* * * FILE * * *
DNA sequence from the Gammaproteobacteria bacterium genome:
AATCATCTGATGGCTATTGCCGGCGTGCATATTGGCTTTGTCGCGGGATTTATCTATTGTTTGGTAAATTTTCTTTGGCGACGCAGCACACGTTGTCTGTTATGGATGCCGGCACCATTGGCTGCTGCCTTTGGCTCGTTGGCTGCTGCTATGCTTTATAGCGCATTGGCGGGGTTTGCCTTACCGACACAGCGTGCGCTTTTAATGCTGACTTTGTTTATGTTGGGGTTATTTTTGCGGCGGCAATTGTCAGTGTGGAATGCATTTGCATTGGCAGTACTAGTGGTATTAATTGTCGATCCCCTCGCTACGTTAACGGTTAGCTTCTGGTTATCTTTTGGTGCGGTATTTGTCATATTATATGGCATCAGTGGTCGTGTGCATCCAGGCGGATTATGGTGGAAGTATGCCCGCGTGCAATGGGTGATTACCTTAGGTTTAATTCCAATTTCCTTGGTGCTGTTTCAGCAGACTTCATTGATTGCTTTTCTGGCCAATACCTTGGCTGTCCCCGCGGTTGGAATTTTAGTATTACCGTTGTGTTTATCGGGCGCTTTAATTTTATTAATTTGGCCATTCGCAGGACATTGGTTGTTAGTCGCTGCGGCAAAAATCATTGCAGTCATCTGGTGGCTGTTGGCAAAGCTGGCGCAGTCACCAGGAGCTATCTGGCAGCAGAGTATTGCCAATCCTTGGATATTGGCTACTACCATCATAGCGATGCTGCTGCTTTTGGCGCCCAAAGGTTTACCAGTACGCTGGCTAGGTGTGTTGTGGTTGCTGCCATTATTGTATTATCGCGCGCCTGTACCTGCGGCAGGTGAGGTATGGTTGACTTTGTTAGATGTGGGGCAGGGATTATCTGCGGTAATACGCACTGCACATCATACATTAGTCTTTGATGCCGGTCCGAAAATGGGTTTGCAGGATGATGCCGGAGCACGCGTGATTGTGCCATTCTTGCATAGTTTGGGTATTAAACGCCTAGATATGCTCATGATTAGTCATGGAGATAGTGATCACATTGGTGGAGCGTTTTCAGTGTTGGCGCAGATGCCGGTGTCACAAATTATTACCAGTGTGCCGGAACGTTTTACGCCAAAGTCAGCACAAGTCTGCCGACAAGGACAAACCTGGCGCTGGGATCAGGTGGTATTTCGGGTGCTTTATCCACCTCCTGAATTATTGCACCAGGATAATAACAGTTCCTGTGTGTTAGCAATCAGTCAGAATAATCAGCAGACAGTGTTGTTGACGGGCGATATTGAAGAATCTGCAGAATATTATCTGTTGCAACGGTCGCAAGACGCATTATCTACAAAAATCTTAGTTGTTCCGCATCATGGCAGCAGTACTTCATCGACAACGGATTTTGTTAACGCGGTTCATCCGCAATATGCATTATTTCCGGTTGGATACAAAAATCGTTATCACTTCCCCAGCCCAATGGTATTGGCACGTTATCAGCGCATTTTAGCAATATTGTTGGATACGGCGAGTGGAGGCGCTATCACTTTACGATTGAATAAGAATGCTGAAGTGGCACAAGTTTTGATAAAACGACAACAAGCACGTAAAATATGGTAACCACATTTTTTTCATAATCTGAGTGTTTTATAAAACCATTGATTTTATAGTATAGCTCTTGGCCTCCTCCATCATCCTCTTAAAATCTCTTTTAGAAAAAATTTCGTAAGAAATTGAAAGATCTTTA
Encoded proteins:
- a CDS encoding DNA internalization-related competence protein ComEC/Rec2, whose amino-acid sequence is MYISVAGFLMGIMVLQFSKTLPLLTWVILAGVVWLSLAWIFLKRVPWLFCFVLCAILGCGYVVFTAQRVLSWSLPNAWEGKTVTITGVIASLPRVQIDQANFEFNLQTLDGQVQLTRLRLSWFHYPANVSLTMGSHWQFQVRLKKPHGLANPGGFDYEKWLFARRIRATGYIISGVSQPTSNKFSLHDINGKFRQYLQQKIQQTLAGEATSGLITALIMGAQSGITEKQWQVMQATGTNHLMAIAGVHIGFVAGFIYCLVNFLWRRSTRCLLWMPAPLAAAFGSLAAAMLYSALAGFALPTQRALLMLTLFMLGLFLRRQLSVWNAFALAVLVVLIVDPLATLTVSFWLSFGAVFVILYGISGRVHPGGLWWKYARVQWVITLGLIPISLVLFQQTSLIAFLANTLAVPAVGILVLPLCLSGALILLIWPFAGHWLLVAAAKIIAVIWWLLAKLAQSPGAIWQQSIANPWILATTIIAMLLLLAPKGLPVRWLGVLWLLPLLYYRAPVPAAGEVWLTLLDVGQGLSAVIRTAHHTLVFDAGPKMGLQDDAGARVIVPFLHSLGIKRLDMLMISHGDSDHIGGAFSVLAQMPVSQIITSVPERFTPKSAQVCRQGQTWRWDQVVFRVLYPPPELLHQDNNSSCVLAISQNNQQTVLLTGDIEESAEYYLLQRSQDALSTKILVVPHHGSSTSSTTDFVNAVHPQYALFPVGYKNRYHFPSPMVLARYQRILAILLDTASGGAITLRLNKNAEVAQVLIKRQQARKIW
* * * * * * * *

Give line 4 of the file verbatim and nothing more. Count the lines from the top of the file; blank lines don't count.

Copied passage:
- a CDS encoding DNA internalization-related competence protein ComEC/Rec2, whose amino-acid sequence is MYISVAGFLMGIMVLQFSKTLPLLTWVILAGVVWLSLAWIFLKRVPWLFCFVLCAILGCGYVVFTAQRVLSWSLPNAWEGKTVTITGVIASLPRVQIDQANFEFNLQTLDGQVQLTRLRLSWFHYPANVSLTMGSHWQFQVRLKKPHGLANPGGFDYEKWLFARRIRATGYIISGVSQPTSNKFSLHDINGKFRQYLQQKIQQTLAGEATSGLITALIMGAQSGITEKQWQVMQATGTNHLMAIAGVHIGFVAGFIYCLVNFLWRRSTRCLLWMPAPLAAAFGSLAAAMLYSALAGFALPTQRALLMLTLFMLGLFLRRQLSVWNAFALAVLVVLIVDPLATLTVSFWLSFGAVFVILYGISGRVHPGGLWWKYARVQWVITLGLIPISLVLFQQTSLIAFLANTLAVPAVGILVLPLCLSGALILLIWPFAGHWLLVAAAKIIAVIWWLLAKLAQSPGAIWQQSIANPWILATTIIAMLLLLAPKGLPVRWLGVLWLLPLLYYRAPVPAAGEVWLTLLDVGQGLSAVIRTAHHTLVFDAGPKMGLQDDAGARVIVPFLHSLGIKRLDMLMISHGDSDHIGGAFSVLAQMPVSQIITSVPERFTPKSAQVCRQGQTWRWDQVVFRVLYPPPELLHQDNNSSCVLAISQNNQQTVLLTGDIEESAEYYLLQRSQDALSTKILVVPHHGSSTSSTTDFVNAVHPQYALFPVGYKNRYHFPSPMVLARYQRILAILLDTASGGAITLRLNKNAEVAQVLIKRQQARKIW